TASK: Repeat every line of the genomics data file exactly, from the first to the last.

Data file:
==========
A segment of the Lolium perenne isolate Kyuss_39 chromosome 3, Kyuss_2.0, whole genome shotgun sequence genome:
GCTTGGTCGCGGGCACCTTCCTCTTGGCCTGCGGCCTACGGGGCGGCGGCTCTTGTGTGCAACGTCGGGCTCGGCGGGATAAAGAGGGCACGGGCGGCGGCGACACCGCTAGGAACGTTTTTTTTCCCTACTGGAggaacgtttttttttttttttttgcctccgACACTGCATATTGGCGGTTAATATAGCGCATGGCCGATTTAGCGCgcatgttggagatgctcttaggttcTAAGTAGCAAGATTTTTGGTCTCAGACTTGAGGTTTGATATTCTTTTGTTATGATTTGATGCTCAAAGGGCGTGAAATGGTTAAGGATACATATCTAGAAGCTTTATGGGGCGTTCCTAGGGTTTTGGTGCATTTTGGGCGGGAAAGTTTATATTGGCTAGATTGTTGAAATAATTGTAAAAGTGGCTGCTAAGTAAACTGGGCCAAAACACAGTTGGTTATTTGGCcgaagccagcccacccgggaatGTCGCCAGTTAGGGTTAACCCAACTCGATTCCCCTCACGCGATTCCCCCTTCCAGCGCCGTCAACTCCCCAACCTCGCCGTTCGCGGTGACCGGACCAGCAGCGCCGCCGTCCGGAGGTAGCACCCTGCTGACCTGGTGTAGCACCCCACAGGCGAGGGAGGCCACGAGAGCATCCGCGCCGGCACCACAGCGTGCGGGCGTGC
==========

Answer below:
A segment of the Lolium perenne isolate Kyuss_39 chromosome 3, Kyuss_2.0, whole genome shotgun sequence genome:
GCTTGGTCGCGGGCACCTTCCTCTTGGCCTGCGGCCTACGGGGCGGCGGCTCTTGTGTGCAACGTCGGGCTCGGCGGGATAAAGAGGGCACGGGCGGCGGCGACACCGCTAGGAACGTTTTTTTTCCCTACTGGAggaacgtttttttttttttttttgcctccgACACTGCATATTGGCGGTTAATATAGCGCATGGCCGATTTAGCGCgcatgttggagatgctcttaggttcTAAGTAGCAAGATTTTTGGTCTCAGACTTGAGGTTTGATATTCTTTTGTTATGATTTGATGCTCAAAGGGCGTGAAATGGTTAAGGATACATATCTAGAAGCTTTATGGGGCGTTCCTAGGGTTTTGGTGCATTTTGGGCGGGAAAGTTTATATTGGCTAGATTGTTGAAATAATTGTAAAAGTGGCTGCTAAGTAAACTGGGCCAAAACACAGTTGGTTATTTGGCcgaagccagcccacccgggaatGTCGCCAGTTAGGGTTAACCCAACTCGATTCCCCTCACGCGATTCCCCCTTCCAGCGCCGTCAACTCCCCAACCTCGCCGTTCGCGGTGACCGGACCAGCAGCGCCGCCGTCCGGAGGTAGCACCCTGCTGACCTGGTGTAGCACCCCACAGGCGAGGGAGGCCACGAGAGCATCCGCGCCGGCACCACAGCGTGCGGGCGTGC